Money is both a luxury and a scarce resource. Mismanagement is another reason why a proportion of firms hit trouble. New cars for the sales team, prime time television commercials, or another administrative assistant; all of these might do wonders for someone's ego, but they can melt the corporate cash reserves faster than the Sahara sun melts butter. And when it's gone, it's gone.
In the 1980s I ran a PC dealership; it's still open today and operated by my co-founder. A lot of people think he's tight with money. In fact, he's prudent. In good years he squirrels money away, in bad ones, he disgorges to keep staff on when competitors are laying them off. This provides him with a continuity of corporate knowledge and skills, which other firms can't afford. When it comes to spending money you should always ask, "Is it really necessary?" and "How is it going to benefit the firm?" If you husband the firm's resources consistently, your firm will be sound.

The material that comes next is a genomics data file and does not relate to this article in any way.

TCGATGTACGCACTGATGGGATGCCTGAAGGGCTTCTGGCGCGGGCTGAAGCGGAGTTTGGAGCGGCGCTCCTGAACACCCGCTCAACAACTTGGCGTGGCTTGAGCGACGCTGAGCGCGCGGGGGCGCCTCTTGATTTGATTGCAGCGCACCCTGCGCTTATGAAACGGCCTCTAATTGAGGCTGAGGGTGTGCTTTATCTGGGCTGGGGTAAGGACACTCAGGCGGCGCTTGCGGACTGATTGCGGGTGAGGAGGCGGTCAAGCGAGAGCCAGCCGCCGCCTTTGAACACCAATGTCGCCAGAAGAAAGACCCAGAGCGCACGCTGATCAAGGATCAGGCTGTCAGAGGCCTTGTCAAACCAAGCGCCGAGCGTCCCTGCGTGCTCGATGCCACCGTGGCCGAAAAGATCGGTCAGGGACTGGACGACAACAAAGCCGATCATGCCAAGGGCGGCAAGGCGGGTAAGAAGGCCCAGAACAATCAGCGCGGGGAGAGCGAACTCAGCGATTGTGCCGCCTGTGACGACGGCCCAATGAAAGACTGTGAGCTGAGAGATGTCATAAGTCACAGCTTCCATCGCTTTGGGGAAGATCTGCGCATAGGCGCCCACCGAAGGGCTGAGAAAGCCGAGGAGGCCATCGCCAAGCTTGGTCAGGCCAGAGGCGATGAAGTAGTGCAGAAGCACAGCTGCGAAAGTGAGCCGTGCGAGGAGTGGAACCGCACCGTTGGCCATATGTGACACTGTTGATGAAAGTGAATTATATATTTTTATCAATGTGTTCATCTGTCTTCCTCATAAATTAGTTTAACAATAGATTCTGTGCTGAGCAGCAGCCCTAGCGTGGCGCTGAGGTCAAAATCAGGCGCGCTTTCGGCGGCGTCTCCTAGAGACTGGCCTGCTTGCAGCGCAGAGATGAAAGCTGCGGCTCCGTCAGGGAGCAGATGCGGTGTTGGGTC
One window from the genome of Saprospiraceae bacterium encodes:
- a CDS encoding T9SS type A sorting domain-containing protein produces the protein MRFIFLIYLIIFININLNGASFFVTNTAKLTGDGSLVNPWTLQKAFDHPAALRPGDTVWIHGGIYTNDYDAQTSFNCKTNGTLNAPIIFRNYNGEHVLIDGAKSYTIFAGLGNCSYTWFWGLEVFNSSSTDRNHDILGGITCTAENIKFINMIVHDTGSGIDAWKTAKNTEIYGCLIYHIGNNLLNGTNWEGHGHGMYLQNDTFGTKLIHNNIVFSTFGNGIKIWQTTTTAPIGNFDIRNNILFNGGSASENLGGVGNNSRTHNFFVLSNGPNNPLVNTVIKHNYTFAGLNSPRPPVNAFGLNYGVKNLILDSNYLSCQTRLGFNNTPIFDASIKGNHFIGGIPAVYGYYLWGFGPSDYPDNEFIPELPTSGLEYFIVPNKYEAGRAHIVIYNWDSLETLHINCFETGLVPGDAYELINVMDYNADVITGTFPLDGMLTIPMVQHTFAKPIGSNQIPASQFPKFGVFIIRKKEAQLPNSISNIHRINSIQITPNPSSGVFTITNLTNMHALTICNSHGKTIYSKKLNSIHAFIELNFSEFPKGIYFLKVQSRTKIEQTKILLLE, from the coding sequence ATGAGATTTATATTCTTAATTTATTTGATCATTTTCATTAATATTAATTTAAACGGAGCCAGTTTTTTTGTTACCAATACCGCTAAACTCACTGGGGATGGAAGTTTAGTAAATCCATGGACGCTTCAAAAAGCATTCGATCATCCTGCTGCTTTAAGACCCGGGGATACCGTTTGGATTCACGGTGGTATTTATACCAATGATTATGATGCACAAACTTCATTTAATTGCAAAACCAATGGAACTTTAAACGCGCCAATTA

Note Just remember that when you eventually taste success, ifs no time to take your eye off the ball. People who have experienced success previously know that rewards are fine, but this new and far more pleasant situation brings its own challenges.
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